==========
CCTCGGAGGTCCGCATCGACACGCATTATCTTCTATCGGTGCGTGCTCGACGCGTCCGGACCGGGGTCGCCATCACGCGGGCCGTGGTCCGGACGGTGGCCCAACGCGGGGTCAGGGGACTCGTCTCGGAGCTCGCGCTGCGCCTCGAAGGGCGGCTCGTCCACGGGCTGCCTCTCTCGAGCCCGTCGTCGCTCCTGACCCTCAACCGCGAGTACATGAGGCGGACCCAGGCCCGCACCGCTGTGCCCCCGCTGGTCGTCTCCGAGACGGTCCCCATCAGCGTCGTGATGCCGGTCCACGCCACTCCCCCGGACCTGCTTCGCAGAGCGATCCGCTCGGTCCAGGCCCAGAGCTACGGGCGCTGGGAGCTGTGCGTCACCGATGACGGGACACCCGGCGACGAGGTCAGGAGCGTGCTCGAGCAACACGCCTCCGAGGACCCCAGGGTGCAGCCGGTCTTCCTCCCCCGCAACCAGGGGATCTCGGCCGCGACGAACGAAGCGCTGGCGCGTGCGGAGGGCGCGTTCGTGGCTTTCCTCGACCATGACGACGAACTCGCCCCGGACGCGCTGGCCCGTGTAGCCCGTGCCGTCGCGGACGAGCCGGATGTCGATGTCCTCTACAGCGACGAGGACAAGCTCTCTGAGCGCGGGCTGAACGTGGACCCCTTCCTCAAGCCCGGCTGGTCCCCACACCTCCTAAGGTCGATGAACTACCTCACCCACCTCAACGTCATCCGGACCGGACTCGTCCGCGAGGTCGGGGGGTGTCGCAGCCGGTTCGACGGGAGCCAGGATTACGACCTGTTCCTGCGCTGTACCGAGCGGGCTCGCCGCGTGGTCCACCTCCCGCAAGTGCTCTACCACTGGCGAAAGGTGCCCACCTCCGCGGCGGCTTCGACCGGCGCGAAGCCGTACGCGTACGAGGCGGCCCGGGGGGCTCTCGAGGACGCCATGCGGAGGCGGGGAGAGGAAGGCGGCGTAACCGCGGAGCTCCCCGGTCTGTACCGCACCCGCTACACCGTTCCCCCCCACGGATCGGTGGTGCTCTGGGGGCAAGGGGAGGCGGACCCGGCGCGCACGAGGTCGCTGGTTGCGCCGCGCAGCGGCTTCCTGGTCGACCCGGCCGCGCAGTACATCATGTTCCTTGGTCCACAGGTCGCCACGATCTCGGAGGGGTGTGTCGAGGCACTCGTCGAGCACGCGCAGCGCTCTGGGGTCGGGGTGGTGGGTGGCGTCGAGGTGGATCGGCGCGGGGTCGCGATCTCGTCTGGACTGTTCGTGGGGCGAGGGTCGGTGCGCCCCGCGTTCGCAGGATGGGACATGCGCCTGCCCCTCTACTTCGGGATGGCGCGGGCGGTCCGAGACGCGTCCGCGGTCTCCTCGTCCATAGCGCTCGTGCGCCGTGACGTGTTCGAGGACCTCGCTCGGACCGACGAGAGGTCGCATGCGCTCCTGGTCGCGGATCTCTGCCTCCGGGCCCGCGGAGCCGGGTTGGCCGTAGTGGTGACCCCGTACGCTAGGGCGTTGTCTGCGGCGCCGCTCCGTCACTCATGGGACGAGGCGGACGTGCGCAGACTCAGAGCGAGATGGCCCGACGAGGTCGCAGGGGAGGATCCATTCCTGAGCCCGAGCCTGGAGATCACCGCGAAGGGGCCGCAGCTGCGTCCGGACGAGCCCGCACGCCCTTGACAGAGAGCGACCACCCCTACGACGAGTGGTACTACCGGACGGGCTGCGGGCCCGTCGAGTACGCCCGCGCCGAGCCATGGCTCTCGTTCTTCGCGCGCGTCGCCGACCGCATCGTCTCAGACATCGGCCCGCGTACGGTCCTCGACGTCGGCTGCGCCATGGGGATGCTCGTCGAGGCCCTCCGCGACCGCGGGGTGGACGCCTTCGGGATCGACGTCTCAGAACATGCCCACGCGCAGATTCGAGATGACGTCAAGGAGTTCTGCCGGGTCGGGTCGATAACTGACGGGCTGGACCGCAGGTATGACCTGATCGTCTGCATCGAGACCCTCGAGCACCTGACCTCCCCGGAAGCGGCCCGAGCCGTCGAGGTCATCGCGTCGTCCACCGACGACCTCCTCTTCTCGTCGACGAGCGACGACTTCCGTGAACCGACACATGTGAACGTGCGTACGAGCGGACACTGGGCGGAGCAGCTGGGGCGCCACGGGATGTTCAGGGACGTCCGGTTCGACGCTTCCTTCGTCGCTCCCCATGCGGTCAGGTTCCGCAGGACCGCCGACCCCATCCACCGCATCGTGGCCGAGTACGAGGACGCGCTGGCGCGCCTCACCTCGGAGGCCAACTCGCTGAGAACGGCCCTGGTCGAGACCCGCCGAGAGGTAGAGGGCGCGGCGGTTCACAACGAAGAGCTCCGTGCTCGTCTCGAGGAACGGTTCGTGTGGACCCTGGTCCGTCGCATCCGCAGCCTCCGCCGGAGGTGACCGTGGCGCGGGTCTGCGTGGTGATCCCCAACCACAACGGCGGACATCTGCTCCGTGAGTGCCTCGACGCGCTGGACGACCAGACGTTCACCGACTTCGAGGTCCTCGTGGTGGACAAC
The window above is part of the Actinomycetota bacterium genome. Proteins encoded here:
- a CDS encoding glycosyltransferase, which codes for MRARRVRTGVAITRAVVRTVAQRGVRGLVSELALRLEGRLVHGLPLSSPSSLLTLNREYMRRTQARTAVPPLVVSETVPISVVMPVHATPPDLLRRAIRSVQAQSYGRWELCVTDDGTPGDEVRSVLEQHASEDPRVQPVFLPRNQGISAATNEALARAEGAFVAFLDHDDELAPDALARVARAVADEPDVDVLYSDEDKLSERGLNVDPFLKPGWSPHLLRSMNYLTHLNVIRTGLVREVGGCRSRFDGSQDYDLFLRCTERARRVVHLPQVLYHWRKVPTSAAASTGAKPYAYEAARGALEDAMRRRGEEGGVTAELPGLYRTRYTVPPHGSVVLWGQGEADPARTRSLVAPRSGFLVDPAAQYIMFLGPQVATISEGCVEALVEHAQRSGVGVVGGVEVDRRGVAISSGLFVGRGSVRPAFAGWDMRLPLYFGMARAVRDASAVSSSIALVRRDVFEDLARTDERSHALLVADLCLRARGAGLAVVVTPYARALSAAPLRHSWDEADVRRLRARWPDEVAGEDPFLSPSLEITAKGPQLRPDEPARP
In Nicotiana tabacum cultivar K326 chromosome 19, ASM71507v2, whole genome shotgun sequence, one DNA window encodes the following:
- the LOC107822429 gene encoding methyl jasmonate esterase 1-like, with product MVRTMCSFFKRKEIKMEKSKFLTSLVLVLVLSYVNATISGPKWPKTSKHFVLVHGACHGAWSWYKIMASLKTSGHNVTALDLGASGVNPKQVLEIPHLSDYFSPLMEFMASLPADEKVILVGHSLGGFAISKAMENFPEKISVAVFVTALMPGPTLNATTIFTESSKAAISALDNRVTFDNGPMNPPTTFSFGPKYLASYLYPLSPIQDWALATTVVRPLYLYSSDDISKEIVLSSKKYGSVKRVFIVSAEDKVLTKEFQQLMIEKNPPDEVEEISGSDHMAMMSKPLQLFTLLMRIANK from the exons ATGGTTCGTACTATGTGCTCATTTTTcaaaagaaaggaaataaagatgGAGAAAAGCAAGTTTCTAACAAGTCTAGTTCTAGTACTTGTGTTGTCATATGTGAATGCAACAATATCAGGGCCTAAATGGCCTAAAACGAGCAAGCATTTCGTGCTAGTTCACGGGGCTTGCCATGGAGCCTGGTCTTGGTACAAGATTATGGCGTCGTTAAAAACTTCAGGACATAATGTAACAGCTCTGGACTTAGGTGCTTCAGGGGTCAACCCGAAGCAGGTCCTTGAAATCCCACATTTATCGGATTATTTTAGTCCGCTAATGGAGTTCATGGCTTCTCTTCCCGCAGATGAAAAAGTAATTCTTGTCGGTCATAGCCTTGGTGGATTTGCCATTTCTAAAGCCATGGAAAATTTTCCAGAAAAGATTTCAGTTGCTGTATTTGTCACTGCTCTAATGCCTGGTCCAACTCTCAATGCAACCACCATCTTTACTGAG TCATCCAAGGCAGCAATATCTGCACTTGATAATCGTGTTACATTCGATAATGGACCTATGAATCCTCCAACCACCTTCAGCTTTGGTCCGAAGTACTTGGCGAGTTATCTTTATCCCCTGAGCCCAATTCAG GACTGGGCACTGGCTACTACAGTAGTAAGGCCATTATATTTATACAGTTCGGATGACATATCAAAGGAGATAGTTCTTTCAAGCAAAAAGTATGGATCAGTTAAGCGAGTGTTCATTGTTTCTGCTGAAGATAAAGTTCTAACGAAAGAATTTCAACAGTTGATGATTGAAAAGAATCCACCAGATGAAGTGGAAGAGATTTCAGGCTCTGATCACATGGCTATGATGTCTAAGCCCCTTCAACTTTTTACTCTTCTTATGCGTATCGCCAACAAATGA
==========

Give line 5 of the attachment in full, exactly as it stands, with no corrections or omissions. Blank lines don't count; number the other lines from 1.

- the LOC107822429 gene encoding methyl jasmonate esterase 1-like, with product MVRTMCSFFKRKEIKMEKSKFLTSLVLVLVLSYVNATISGPKWPKTSKHFVLVHGACHGAWSWYKIMASLKTSGHNVTALDLGASGVNPKQVLEIPHLSDYFSPLMEFMASLPADEKVILVGHSLGGFAISKAMENFPEKISVAVFVTALMPGPTLNATTIFTESSKAAISALDNRVTFDNGPMNPPTTFSFGPKYLASYLYPLSPIQDWALATTVVRPLYLYSSDDISKEIVLSSKKYGSVKRVFIVSAEDKVLTKEFQQLMIEKNPPDEVEEISGSDHMAMMSKPLQLFTLLMRIANK from the exons ATGGTTCGTACTATGTGCTCATTTTTcaaaagaaaggaaataaagatgGAGAAAAGCAAGTTTCTAACAAGTCTAGTTCTAGTACTTGTGTTGTCATATGTGAATGCAACAATATCAGGGCCTAAATGGCCTAAAACGAGCAAGCATTTCGTGCTAGTTCACGGGGCTTGCCATGGAGCCTGGTCTTGGTACAAGATTATGGCGTCGTTAAAAACTTCAGGACATAATGTAACAGCTCTGGACTTAGGTGCTTCAGGGGTCAACCCGAAGCAGGTCCTTGAAATCCCACATTTATCGGATTATTTTAGTCCGCTAATGGAGTTCATGGCTTCTCTTCCCGCAGATGAAAAAGTAATTCTTGTCGGTCATAGCCTTGGTGGATTTGCCATTTCTAAAGCCATGGAAAATTTTCCAGAAAAGATTTCAGTTGCTGTATTTGTCACTGCTCTAATGCCTGGTCCAACTCTCAATGCAACCACCATCTTTACTGAG TCATCCAAGGCAGCAATATCTGCACTTGATAATCGTGTTACATTCGATAATGGACCTATGAATCCTCCAACCACCTTCAGCTTTGGTCCGAAGTACTTGGCGAGTTATCTTTATCCCCTGAGCCCAATTCAG GACTGGGCACTGGCTACTACAGTAGTAAGGCCATTATATTTATACAGTTCGGATGACATATCAAAGGAGATAGTTCTTTCAAGCAAAAAGTATGGATCAGTTAAGCGAGTGTTCATTGTTTCTGCTGAAGATAAAGTTCTAACGAAAGAATTTCAACAGTTGATGATTGAAAAGAATCCACCAGATGAAGTGGAAGAGATTTCAGGCTCTGATCACATGGCTATGATGTCTAAGCCCCTTCAACTTTTTACTCTTCTTATGCGTATCGCCAACAAATGA